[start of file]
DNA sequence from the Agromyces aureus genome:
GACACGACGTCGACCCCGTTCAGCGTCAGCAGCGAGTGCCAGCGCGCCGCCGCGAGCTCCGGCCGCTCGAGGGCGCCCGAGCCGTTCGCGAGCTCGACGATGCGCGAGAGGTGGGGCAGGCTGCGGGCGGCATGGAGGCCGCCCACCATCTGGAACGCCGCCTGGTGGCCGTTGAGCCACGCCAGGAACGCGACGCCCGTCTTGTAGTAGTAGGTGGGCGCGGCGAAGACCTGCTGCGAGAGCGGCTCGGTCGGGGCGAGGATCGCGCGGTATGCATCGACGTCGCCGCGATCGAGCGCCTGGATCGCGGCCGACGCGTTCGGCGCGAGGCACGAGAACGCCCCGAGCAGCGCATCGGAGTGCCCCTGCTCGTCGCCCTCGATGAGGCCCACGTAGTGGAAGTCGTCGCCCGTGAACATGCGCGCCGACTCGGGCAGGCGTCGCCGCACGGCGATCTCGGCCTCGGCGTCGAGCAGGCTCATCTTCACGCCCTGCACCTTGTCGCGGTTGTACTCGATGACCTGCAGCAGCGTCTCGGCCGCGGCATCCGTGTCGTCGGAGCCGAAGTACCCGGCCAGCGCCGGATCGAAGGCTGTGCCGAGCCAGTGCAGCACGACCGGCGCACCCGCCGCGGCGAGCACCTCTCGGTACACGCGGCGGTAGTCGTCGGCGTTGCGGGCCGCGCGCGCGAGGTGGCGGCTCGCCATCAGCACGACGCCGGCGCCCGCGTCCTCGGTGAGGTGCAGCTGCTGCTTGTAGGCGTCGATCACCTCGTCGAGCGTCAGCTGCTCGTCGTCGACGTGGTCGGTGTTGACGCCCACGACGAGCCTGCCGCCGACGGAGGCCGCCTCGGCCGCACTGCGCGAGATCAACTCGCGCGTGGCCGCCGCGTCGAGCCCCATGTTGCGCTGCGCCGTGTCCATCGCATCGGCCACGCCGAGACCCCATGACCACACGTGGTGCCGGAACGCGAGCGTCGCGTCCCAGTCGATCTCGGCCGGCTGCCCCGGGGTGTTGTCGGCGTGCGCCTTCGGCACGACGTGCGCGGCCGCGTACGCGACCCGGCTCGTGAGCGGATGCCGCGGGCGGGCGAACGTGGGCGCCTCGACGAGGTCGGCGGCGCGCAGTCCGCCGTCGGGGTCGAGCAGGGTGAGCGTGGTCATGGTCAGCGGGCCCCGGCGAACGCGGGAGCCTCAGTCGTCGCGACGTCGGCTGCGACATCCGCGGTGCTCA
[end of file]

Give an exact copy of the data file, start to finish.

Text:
DNA sequence from the Agromyces aureus genome:
GACACGACGTCGACCCCGTTCAGCGTCAGCAGCGAGTGCCAGCGCGCCGCCGCGAGCTCCGGCCGCTCGAGGGCGCCCGAGCCGTTCGCGAGCTCGACGATGCGCGAGAGGTGGGGCAGGCTGCGGGCGGCATGGAGGCCGCCCACCATCTGGAACGCCGCCTGGTGGCCGTTGAGCCACGCCAGGAACGCGACGCCCGTCTTGTAGTAGTAGGTGGGCGCGGCGAAGACCTGCTGCGAGAGCGGCTCGGTCGGGGCGAGGATCGCGCGGTATGCATCGACGTCGCCGCGATCGAGCGCCTGGATCGCGGCCGACGCGTTCGGCGCGAGGCACGAGAACGCCCCGAGCAGCGCATCGGAGTGCCCCTGCTCGTCGCCCTCGATGAGGCCCACGTAGTGGAAGTCGTCGCCCGTGAACATGCGCGCCGACTCGGGCAGGCGTCGCCGCACGGCGATCTCGGCCTCGGCGTCGAGCAGGCTCATCTTCACGCCCTGCACCTTGTCGCGGTTGTACTCGATGACCTGCAGCAGCGTCTCGGCCGCGGCATCCGTGTCGTCGGAGCCGAAGTACCCGGCCAGCGCCGGATCGAAGGCTGTGCCGAGCCAGTGCAGCACGACCGGCGCACCCGCCGCGGCGAGCACCTCTCGGTACACGCGGCGGTAGTCGTCGGCGTTGCGGGCCGCGCGCGCGAGGTGGCGGCTCGCCATCAGCACGACGCCGGCGCCCGCGTCCTCGGTGAGGTGCAGCTGCTGCTTGTAGGCGTCGATCACCTCGTCGAGCGTCAGCTGCTCGTCGTCGACGTGGTCGGTGTTGACGCCCACGACGAGCCTGCCGCCGACGGAGGCCGCCTCGGCCGCACTGCGCGAGATCAACTCGCGCGTGGCCGCCGCGTCGAGCCCCATGTTGCGCTGCGCCGTGTCCATCGCATCGGCCACGCCGAGACCCCATGACCACACGTGGTGCCGGAACGCGAGCGTCGCGTCCCAGTCGATCTCGGCCGGCTGCCCCGGGGTGTTGTCGGCGTGCGCCTTCGGCACGACGTGCGCGGCCGCGTACGCGACCCGGCTCGTGAGCGGATGCCGCGGGCGGGCGAACGTGGGCGCCTCGACGAGGTCGGCGGCGCGCAGTCCGCCGTCGGGGTCGAGCAGGGTGAGCGTGGTCATGGTCAGCGGGCCCCGGCGAACGCGGGAGCCTCAGTCGTCGCGACGTCGGCTGCGACATCCGCGGTGCTCA